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Deep Breathing Exercises & Why my Clients and I do them...





Deep breathing techniques are often cited as an important tool that can help you to immediately alleviate stress, anxiety, frustration, and anger. Yet, many people have difficulty practicing deep breathing exercises because they either don’t believe that it’ll help or they try once and then don’t try again.


The same is true for breathing exercises, however, as is true for many other things: practice makes perfect.


The more you get into a routine of practicing breathing exercises, the better you’ll become at doing so, which will give you the ability to reduce stress, anger, and frustration easier than before.


Why do breathing exercises work to relax our bodies and minds?

The body has two systems within the nervous system: the parasympathetic and the sympathetic nervous system. Both of these systems contribute to the reasons why deep breathing exercises can calm us down.


Discover how the nature of our physiological systems contributes to the positive effects.


The Fight or Flight Response

Our biological systems have a natural ability to react during times of stress, especially in those situations where we’re facing a huge threat. As a matter of survival, humans have always had this ability. In prehistoric times, humans came face-to-face with all sorts of wild animals, such as bears or tigers.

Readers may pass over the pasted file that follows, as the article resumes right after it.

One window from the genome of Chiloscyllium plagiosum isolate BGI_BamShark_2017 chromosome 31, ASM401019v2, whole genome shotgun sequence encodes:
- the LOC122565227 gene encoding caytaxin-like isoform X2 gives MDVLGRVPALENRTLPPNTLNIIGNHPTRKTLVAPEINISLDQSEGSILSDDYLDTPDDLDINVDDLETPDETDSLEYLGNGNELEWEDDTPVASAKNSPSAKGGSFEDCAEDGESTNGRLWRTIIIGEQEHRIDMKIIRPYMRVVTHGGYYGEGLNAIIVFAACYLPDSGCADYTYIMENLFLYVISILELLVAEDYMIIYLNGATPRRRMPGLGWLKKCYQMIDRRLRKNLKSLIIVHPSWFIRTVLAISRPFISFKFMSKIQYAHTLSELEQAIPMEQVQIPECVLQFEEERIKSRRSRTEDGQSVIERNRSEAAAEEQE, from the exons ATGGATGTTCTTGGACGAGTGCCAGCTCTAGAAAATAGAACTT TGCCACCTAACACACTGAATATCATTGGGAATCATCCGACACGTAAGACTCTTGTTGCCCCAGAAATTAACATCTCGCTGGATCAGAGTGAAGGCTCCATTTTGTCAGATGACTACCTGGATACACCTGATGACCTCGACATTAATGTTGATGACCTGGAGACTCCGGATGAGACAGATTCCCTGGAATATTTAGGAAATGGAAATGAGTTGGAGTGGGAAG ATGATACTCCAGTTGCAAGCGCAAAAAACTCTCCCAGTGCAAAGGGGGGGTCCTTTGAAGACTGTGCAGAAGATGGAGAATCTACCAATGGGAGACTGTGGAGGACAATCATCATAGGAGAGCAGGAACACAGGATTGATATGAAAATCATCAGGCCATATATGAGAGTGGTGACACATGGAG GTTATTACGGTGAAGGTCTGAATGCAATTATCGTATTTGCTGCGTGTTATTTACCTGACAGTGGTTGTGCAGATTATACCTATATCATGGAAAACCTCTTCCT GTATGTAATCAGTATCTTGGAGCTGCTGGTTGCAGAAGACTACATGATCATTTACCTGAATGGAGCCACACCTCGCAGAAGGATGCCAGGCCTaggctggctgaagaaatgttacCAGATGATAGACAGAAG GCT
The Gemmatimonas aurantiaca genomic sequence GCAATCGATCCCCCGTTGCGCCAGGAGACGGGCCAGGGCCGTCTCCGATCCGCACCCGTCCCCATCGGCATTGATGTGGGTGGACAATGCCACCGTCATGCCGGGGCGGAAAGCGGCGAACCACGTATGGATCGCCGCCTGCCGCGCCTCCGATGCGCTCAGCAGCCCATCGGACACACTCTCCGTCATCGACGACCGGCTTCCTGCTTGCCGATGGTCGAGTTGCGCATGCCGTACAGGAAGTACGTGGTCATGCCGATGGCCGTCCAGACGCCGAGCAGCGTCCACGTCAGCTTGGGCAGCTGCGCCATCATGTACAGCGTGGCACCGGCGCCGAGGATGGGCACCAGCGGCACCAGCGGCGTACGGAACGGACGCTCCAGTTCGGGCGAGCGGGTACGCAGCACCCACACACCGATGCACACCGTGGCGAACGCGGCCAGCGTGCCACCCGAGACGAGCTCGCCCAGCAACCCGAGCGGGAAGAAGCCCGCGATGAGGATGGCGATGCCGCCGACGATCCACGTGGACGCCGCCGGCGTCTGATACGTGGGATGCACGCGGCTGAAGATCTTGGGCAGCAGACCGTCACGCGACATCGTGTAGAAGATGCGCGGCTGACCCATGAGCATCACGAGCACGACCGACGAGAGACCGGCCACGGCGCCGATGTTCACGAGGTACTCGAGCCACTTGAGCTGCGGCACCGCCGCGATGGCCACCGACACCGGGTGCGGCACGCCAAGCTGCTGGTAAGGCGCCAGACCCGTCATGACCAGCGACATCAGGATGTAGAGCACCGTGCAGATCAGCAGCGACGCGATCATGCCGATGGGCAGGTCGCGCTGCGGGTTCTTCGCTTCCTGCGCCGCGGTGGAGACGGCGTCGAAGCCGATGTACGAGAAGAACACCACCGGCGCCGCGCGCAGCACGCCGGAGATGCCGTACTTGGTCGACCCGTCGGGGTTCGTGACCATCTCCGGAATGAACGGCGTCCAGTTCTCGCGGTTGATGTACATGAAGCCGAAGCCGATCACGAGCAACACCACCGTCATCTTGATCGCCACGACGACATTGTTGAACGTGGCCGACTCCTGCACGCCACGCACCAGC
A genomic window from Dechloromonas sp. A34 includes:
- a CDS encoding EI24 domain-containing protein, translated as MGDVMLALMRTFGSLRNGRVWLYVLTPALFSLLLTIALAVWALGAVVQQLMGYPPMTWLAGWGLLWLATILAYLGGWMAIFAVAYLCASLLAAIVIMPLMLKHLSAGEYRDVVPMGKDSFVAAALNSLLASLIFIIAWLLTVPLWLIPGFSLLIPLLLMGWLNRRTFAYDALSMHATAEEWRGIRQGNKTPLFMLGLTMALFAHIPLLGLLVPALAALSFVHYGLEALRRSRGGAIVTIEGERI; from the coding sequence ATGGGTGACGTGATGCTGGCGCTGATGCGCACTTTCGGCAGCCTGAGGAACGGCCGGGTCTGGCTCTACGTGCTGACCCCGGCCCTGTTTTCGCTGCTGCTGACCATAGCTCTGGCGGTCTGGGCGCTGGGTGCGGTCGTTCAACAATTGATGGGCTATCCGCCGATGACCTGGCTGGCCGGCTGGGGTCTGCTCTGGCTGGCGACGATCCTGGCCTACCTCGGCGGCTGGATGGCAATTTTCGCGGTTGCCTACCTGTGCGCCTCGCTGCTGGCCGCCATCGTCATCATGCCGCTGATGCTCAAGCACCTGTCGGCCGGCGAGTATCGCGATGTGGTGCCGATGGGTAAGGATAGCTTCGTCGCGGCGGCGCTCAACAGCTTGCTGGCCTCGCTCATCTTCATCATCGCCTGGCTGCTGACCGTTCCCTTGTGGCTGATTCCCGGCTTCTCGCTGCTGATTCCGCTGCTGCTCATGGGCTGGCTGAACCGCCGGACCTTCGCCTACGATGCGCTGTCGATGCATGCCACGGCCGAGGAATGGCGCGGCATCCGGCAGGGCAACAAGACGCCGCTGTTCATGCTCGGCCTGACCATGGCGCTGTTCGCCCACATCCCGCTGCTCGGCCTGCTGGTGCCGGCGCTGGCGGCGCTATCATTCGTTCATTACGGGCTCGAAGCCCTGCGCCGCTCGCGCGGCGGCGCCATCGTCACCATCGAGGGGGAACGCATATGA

In response to such a threat, our body activates the Fight, Flight, or Freeze Response, or FFF reaction.


The sympathetic nervous system is responsible for the physical sensations we get when we feel stress, anxiety, or severe anger and frustration. These can include sweaty palms, increasing heart rate, and faster breathing. The activation of the FFF response is preparing our bodies to either run, fight the threat, or freeze.

Perceived Threats

The problem with the activation of the Fight or Flight Response is that it can be activated whenever we perceive that we’re up against a threat - whether we really are facing a threat or not.


Even though we experience negative situations in our lives, this does not necessarily make them a threat to our physical well-being.


Situations involving personal relationships, work responsibilities, work promotions, verbal arguments with others, and bad news about your health or the health of loved ones are just a few scenarios that can trigger the FFF response.


Despite the fact that all of these situations may be emotionally hurtful or painful, our body’s nervous system may interpret them as physically threatening. As such, our bodies activate the natural FFF response to get us ready to fight or run away.


Triggering the Opposite Reaction

In order to tell our biological systems that the situations we’re facing don’t require a fight or flight response, we must trigger the parasympathetic nervous system. The parasympathetic nervous system produces the opposite response to the FFF, causing a relaxation response instead.